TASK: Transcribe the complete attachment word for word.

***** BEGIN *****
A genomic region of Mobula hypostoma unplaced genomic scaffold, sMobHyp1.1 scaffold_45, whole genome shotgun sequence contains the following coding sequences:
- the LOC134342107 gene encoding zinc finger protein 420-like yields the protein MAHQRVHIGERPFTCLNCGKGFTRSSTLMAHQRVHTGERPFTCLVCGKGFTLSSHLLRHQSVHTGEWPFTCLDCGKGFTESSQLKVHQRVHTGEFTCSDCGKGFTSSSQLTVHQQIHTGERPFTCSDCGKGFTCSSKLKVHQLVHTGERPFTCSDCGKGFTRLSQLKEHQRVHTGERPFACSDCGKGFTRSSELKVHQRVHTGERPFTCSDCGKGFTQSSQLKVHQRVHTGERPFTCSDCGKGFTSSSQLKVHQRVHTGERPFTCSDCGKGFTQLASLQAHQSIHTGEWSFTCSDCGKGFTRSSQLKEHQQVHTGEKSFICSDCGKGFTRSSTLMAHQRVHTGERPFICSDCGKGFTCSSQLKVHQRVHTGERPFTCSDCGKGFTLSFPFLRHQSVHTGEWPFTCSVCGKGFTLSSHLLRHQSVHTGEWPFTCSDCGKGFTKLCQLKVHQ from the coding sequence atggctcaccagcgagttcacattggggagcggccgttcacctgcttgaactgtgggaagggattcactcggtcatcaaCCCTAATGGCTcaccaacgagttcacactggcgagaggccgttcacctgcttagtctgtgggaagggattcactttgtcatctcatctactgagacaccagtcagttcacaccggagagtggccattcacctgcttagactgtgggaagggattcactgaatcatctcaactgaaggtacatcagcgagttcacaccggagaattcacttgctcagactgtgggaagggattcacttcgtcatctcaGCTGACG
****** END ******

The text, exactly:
A genomic region of Mobula hypostoma unplaced genomic scaffold, sMobHyp1.1 scaffold_45, whole genome shotgun sequence contains the following coding sequences:
- the LOC134342107 gene encoding zinc finger protein 420-like yields the protein MAHQRVHIGERPFTCLNCGKGFTRSSTLMAHQRVHTGERPFTCLVCGKGFTLSSHLLRHQSVHTGEWPFTCLDCGKGFTESSQLKVHQRVHTGEFTCSDCGKGFTSSSQLTVHQQIHTGERPFTCSDCGKGFTCSSKLKVHQLVHTGERPFTCSDCGKGFTRLSQLKEHQRVHTGERPFACSDCGKGFTRSSELKVHQRVHTGERPFTCSDCGKGFTQSSQLKVHQRVHTGERPFTCSDCGKGFTSSSQLKVHQRVHTGERPFTCSDCGKGFTQLASLQAHQSIHTGEWSFTCSDCGKGFTRSSQLKEHQQVHTGEKSFICSDCGKGFTRSSTLMAHQRVHTGERPFICSDCGKGFTCSSQLKVHQRVHTGERPFTCSDCGKGFTLSFPFLRHQSVHTGEWPFTCSVCGKGFTLSSHLLRHQSVHTGEWPFTCSDCGKGFTKLCQLKVHQ from the coding sequence atggctcaccagcgagttcacattggggagcggccgttcacctgcttgaactgtgggaagggattcactcggtcatcaaCCCTAATGGCTcaccaacgagttcacactggcgagaggccgttcacctgcttagtctgtgggaagggattcactttgtcatctcatctactgagacaccagtcagttcacaccggagagtggccattcacctgcttagactgtgggaagggattcactgaatcatctcaactgaaggtacatcagcgagttcacaccggagaattcacttgctcagactgtgggaagggattcacttcgtcatctcaGCTGACG